|MA, JIANTAO - Framingham Heart Study|
|MCKEOWN, NICOLA - Jean Mayer Human Nutrition Research Center On Aging At Tufts University|
|HWANG, SHIH-JEN - Framingham Heart Study|
|HOFFMAN, UDO - Harvard University|
|JACQUES, PAUL - Jean Mayer Human Nutrition Research Center On Aging At Tufts University|
|FOX, CAROLINE - Framingham Heart Study|
Submitted to: Circulation
Publication Type: Peer Reviewed Journal
Publication Acceptance Date: 11/16/2015
Publication Date: 1/11/2016
Citation: Ma, J., McKeown, N.M., Hwang, S., Hoffman, U., Jacques, P.F., Fox, C.S. 2016. Sugar-sweetened beverage consumption is associated with change of visceral adipose tissue over 6 years of follow-up. Circulation. 133:370-377. https://doi.org/10.1161/CIRCULATIONAHA.115.018704.
Interpretive Summary: Visceral adipose tissue is fat located inside the abdominal cavity between the organs. This type of fat has been linked to diabetes and cardiovascular disease. In contrast, subcutaneous abdominal tissue, or fat underneath the skin, may not be as harmful as visceral adipose tissue regarding health outcomes. It is also well established that sugar-sweetened beverages may contribute to the development of metabolic disorders such as diabetes, and previous research has shown that sugar-sweetened beverage intake is associated with greater visceral adipose tissue. However, these studies linking sugar-sweetened beverages to visceral adipose tissue have been limited by study designs that cannot establish whether the sugar-sweetened beverage intake preceded the development of visceral adipose tissue. In other words, these studies cannot conclusively indicate that the sugar-sweetened beverage consumption causes the increase in visceral adipose tissue. Thus, the goal of this study is to follow individuals over time to examine habitual intake of sugar-sweetened beverages and changes in visceral adipose tissue using computed tomography (CT) imaging over the course of 6 years. We hypothesized that habitually drinking more sugar-sweetened beverages would be associated with a greater increase in visceral adipose tissue and subcutaneous abdominal tissue and that no such association would be observed with diet soda. We examined approximately 1,000 adults in the Framingham Heart Study's Third Generation cohort for which CT scan measurements of subcutaneous abdominal tissue and visceral adipose tissue were collected at year 1 and year 6. We found that higher sugar-sweetened beverage intake was associated with greater change in the volume of visceral adipose tissue (more visceral adipose tissue) over the 6 year period. Specifically, we observed that individuals who consumed 1 or more servings of sugar-sweetened beverages per day had a 29% greater increase in visceral adipose tissue volume over 6 years compared to sugar-sweetened beverage nonconsumers. In contrast, diet soda consumption was not associated with change in visceral adipose tissue. The findings of this study further highlight the importance of working to reduce sugar-sweetened beverages intake and emphasize the importance of the current Dietary Guidelines for Americans recommendations to limit sugar-sweetened beverages consumption as much as possible to reduce the burden of cardiometabolic disease.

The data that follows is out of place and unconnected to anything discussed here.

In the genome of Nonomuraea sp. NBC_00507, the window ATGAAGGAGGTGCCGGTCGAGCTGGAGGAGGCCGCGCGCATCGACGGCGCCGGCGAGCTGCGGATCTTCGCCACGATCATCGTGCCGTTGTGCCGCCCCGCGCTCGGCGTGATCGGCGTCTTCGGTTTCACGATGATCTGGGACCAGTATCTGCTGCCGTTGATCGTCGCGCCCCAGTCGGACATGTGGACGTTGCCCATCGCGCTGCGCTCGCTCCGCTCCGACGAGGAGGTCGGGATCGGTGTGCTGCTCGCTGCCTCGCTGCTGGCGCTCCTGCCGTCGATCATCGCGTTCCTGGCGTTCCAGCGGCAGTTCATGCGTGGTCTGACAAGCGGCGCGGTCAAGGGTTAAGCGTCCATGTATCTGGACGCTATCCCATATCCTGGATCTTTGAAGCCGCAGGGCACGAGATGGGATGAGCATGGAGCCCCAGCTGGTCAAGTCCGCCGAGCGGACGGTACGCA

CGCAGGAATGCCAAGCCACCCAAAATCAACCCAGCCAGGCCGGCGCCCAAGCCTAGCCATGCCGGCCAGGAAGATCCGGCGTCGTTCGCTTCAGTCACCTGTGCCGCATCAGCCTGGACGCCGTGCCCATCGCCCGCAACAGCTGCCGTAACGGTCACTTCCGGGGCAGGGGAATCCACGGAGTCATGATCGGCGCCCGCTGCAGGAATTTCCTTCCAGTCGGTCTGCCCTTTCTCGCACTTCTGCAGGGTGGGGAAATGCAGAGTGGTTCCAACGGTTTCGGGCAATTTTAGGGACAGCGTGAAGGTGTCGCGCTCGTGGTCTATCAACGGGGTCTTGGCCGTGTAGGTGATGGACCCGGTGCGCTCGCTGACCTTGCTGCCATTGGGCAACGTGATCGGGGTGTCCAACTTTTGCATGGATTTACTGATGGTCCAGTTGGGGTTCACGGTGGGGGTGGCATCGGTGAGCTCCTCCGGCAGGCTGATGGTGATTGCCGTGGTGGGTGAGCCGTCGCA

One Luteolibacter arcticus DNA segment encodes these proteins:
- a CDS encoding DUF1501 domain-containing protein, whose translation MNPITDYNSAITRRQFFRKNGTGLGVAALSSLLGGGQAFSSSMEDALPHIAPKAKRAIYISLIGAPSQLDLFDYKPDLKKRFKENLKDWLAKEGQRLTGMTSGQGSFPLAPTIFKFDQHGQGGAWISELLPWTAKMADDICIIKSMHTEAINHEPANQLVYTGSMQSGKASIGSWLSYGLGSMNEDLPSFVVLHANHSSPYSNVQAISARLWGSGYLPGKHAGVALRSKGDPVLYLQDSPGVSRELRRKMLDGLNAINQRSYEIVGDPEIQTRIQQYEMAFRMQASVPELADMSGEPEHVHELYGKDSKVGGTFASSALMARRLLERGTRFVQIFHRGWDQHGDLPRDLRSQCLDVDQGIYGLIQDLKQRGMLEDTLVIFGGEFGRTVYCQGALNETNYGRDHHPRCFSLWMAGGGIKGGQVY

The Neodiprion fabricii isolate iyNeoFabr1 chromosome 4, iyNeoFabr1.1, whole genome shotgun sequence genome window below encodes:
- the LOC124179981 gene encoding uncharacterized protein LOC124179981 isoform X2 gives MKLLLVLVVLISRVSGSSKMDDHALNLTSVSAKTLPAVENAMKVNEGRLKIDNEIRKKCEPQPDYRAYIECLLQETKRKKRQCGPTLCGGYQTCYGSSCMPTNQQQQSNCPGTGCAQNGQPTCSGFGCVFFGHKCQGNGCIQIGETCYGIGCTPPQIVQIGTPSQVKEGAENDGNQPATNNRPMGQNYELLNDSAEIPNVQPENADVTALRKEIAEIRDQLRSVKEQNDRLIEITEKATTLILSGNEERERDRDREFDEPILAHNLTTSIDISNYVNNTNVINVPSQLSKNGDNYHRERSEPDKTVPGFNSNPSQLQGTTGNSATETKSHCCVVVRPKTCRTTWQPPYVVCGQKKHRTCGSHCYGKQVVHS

Technical Abstract: Background: Sugar-sweetened beverage (SSB) intake has been linked to abnormal abdominal adipose tissue. We examined the prospective association of habitual SSB intake and change in visceral adipose tissue (VAT) and subcutaneous adipose tissue. Methods and Results: The quantity (volume, cm^3) and quality (attenuation, Hounsfield Unit) of abdominal adipose tissue were measured using computed tomography in 1003 participants (mean age 45.3 years, 45.0% women) at examination 1 and 2 in the Framingham's Third Generation cohort. The 2 exams were 6 years apart. At baseline, SSB and diet soda intake were assessed using a valid food frequency questionnaire. Participants were categorized into 4 groups: none to <1 serving/mo (nonconsumers), 1 serving/mo to <1 serving/week, 1 serving/week to 1 serving/d, and >/= 1 serving/d (daily consumers) of either SSB or diet soda. After adjustment for multiple confounders including change in body weight, higher SSB intake was associated with greater change in VAT volume (P trend<0.001). VAT volume increased by 658 cm^3 (95% confidence interval [CI], 602 to 713), 649 cm^3 (95% CI, 582 to 716), 707 cm^3 (95% CI, 657 to 757), and 852 cm^3 (95% CI, 760 to 943) from nonconsumers to daily consumers. Higher SSB intake was also associated with greater decline of VAT attenuation (P trend=0.007); however, the association became nonsignificant after additional adjustment for VAT volume change. In contrast, diet soda consumption was not associated with change in abdominal adipose tissue. Conclusions: Regular SSB intake was associated with adverse change in both VAT quality and quantity, whereas we observed no such association for diet soda.